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  • @Home list

    My @Home list keeps growing because for me home equals to rest not work I believe I'm not alone here. I think of renaming that list to make it more attractive. Any ideas?

  • #2
    I have a few different contexts for this:
    @Household
    @HomeComputer
    @Garden
    @Errands (work & home combined)

    If I had all these in one list, I would probably give up!!!
    I also have a long Someday/Maybe for home to try to combat feelings of overwhelm from my home list.

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    • #3
      all your contexts assume work. They don't seem like fun or rest after work

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      • #4
        Renaming your list isn't going to make those actions more appealing!

        I've had this problem quite often. What really matters is not how quickly those items are getting done; it's how good I feel about not doing them. If that list grows to an unmanageable size then it's time for pruning, incubating, delegating and renegotiating those agreements on that list.

        Perhaps it's move some of the projects those are related to to S/M (emphasis "Someday"). Maybe you need to call in a professional instead of trying to tackle that home improvement or major cleaning project yourself. Or maybe you might need to not make some of those agreements (e.g. The sealer on my garage floor is peeling up; so what? It's a garage floor, not a kitchen floor!)

        Another thing I often do in addition to the above is tag the actions on that list that would take less than 10 minutes to finish. I'm often surprised at how many those are. If my gut isn't telling me to do any action in particular then I just start working those tagged items from top to bottom. I call this "pruning by doing".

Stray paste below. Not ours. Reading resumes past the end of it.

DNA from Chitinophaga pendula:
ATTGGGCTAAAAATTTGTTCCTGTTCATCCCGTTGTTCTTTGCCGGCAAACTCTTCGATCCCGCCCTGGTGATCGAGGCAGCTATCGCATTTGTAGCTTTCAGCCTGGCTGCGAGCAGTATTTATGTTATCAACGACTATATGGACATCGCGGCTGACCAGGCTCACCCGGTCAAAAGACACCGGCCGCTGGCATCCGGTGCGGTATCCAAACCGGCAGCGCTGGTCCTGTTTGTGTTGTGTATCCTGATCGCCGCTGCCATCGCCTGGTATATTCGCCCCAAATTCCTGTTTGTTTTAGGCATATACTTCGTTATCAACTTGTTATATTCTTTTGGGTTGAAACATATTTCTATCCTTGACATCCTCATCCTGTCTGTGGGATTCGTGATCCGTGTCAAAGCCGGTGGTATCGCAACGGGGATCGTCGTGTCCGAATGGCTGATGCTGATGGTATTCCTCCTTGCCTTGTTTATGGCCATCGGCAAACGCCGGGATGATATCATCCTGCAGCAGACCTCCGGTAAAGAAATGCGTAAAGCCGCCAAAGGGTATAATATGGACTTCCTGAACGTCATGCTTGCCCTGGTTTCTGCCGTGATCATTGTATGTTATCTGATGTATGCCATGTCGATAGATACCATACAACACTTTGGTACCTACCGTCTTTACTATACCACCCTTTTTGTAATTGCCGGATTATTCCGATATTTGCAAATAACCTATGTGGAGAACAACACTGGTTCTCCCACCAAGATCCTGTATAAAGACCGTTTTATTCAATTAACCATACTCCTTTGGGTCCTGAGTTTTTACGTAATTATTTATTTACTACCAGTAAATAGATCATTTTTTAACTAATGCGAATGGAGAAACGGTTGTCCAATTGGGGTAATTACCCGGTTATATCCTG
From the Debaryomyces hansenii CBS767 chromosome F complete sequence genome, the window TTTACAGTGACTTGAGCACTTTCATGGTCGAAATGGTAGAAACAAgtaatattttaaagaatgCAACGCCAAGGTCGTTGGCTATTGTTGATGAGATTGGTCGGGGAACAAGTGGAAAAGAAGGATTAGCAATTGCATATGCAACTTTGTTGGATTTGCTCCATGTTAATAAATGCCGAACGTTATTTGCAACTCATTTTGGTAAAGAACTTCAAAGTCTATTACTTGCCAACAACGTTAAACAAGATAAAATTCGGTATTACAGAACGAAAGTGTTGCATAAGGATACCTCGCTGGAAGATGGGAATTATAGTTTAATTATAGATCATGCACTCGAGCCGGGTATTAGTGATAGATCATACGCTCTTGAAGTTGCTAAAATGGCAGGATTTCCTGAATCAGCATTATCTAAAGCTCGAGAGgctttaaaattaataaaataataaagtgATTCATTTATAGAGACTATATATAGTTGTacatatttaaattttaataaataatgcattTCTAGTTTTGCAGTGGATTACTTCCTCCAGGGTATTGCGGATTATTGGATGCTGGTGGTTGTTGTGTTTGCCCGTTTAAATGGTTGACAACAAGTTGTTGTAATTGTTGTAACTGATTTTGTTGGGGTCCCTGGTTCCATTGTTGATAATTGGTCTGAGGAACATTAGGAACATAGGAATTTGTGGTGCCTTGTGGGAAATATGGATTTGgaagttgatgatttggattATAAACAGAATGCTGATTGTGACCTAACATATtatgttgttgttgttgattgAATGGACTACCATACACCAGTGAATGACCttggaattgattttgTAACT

Good luck.

        Comment


        • #5
          Oleg2011
          all your contexts assume work. They don't seem like fun or rest after work
          I'd never really looked at that way!

          I enjoy doing stuff in the garden so it doesn't feel too much like work. Some of my errands are fun, like buying new clothes or getting a library book that I would really like to read. Some of my computer stuff involves doing things I enjoy too, like creating websites.
          I must admit though that I don't tend to put a lot of my "fun" stuff on my lists (I'm still working on that) - instead I will look at my lists and make a conscious decision that I don't want to do any of it and go off and do something else.

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          • #6
            Oh my no, you are certainly not alone.

            Maturity in GTD comes when you recognize that you are the master of your lists; they work for you. They are not your master (or slave-driver, the way a lot of people treat them!).

            I think one key to GTD at home is to recognize that there is a minimum level of done-ness that is required day-to-day. For me, that means dishes must be done; laundry must be done; food must be in the refrigerator; trash gets taken out on Mondays; pets and children must be cared for. This is a different comfort level for everyone. Some people are more neatnik than others. Decide on that minimum level, and work with your spouse/kids (if applicable) to establish a routine for that minimum level of done-ness that lets you feel at ease in your house.

            Be aware of deadlines as far as bills to be paid, projects to be completed by a certain date, etc. That stuff goes on your calendar.

            Beyond that, let your list go undone during the week. If you work long hours every weekday, then get to your minimum level of done-ness and then relax and have fun.